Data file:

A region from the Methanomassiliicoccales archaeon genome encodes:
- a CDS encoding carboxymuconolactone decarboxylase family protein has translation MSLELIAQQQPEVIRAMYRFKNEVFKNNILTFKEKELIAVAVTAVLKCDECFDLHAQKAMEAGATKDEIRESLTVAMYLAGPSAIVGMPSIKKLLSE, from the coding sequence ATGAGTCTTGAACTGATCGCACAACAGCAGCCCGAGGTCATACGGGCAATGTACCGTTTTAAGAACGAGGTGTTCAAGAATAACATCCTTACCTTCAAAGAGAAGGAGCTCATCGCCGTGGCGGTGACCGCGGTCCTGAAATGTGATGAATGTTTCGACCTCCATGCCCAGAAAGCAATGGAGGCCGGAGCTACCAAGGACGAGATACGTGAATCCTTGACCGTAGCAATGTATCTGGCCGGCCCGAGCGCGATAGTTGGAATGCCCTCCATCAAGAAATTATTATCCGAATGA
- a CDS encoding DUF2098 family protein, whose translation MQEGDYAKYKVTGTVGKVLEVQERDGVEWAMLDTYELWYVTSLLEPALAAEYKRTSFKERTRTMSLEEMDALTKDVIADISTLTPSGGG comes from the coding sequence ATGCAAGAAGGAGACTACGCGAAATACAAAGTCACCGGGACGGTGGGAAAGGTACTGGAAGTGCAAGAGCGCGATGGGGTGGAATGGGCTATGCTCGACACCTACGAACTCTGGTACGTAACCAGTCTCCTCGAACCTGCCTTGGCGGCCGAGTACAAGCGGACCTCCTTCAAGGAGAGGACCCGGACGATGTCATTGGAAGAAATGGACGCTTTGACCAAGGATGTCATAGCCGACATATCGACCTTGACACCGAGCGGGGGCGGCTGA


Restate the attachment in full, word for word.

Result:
A region from the Methanomassiliicoccales archaeon genome encodes:
- a CDS encoding carboxymuconolactone decarboxylase family protein has translation MSLELIAQQQPEVIRAMYRFKNEVFKNNILTFKEKELIAVAVTAVLKCDECFDLHAQKAMEAGATKDEIRESLTVAMYLAGPSAIVGMPSIKKLLSE, from the coding sequence ATGAGTCTTGAACTGATCGCACAACAGCAGCCCGAGGTCATACGGGCAATGTACCGTTTTAAGAACGAGGTGTTCAAGAATAACATCCTTACCTTCAAAGAGAAGGAGCTCATCGCCGTGGCGGTGACCGCGGTCCTGAAATGTGATGAATGTTTCGACCTCCATGCCCAGAAAGCAATGGAGGCCGGAGCTACCAAGGACGAGATACGTGAATCCTTGACCGTAGCAATGTATCTGGCCGGCCCGAGCGCGATAGTTGGAATGCCCTCCATCAAGAAATTATTATCCGAATGA
- a CDS encoding DUF2098 family protein, whose translation MQEGDYAKYKVTGTVGKVLEVQERDGVEWAMLDTYELWYVTSLLEPALAAEYKRTSFKERTRTMSLEEMDALTKDVIADISTLTPSGGG comes from the coding sequence ATGCAAGAAGGAGACTACGCGAAATACAAAGTCACCGGGACGGTGGGAAAGGTACTGGAAGTGCAAGAGCGCGATGGGGTGGAATGGGCTATGCTCGACACCTACGAACTCTGGTACGTAACCAGTCTCCTCGAACCTGCCTTGGCGGCCGAGTACAAGCGGACCTCCTTCAAGGAGAGGACCCGGACGATGTCATTGGAAGAAATGGACGCTTTGACCAAGGATGTCATAGCCGACATATCGACCTTGACACCGAGCGGGGGCGGCTGA